US wholesale prices rose in January, in a sign that inflation is starting to hit the economy.
Oil prices showed the biggest increase, but core inflation – which strips out factors such as oil and food – rose 0.4%, the largest increase since a 0.5% rise in April 2017.
The 12-month rate of wholesale inflation rose to 2.7%, while the annual core inflation rate rose to a four-year high of 2.5%, according to figures from the US Bureau of Labor Statistics.
The January index rise was attributed to a 0.3% increase in prices for services and a 0.7% increase for goods.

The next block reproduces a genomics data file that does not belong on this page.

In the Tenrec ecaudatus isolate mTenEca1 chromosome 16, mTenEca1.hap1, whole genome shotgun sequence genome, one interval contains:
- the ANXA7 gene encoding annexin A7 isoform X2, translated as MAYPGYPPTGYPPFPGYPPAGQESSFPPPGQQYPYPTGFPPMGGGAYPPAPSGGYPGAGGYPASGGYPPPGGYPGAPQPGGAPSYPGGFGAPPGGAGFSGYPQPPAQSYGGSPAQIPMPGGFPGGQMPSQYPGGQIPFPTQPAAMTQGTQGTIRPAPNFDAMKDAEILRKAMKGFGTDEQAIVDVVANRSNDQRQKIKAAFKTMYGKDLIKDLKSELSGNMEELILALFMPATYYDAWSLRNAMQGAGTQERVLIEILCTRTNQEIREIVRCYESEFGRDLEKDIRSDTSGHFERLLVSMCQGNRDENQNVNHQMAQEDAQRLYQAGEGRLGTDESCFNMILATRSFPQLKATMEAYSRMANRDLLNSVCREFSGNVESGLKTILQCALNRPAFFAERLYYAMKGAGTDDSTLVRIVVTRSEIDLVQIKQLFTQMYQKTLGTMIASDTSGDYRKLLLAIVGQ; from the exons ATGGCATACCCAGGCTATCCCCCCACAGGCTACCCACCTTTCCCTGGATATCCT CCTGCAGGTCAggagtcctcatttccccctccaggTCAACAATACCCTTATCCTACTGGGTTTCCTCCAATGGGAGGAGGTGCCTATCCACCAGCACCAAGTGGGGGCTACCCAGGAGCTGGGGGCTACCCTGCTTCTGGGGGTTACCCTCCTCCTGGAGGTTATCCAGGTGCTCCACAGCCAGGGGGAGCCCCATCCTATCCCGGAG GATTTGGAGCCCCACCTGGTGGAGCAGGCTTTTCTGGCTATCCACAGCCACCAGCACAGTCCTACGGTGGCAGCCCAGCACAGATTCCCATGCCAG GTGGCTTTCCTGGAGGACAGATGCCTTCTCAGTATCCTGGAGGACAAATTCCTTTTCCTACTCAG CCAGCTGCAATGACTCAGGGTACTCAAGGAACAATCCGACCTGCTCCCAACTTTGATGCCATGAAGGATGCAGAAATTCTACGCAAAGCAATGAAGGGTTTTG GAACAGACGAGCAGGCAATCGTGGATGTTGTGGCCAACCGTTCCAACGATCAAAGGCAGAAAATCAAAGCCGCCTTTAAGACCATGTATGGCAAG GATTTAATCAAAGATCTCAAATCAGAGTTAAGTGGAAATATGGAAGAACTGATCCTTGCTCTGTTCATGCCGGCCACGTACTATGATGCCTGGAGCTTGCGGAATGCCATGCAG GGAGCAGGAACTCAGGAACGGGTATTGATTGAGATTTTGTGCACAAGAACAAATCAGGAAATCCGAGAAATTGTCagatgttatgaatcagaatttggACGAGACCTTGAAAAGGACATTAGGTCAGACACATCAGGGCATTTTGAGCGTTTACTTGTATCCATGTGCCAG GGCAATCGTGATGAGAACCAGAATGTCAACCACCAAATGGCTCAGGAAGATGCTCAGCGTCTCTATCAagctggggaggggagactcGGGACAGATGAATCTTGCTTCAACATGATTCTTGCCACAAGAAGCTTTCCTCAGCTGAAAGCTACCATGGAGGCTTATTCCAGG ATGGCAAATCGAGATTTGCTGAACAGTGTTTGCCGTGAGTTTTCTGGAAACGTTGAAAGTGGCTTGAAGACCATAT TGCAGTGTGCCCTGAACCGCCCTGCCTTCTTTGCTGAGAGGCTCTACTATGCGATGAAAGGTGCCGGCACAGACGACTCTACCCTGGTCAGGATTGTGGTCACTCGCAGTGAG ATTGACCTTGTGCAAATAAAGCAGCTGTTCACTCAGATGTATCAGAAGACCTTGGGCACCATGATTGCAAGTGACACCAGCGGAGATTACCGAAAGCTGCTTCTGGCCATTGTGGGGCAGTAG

Nearly half the increase for goods sold by wholesalers was attributable to prices for petrol, which climbed 7.1%. The figures for residential electric power, iron and steel scrap, diesel fuel, jet fuel, and fresh and dry vegetables also moved higher.
A major factor in the January increase in prices for services was hospital outpatient care, which rose 1.0%.
The indexes for apparel, footwear, and accessories retailing; health, beauty, and optical goods retailing; residential real estate services; long-distance motor carrying; and hospital inpatient care also moved higher. In contrast, margins for chemicals and allied products wholesaling declined 2.3%.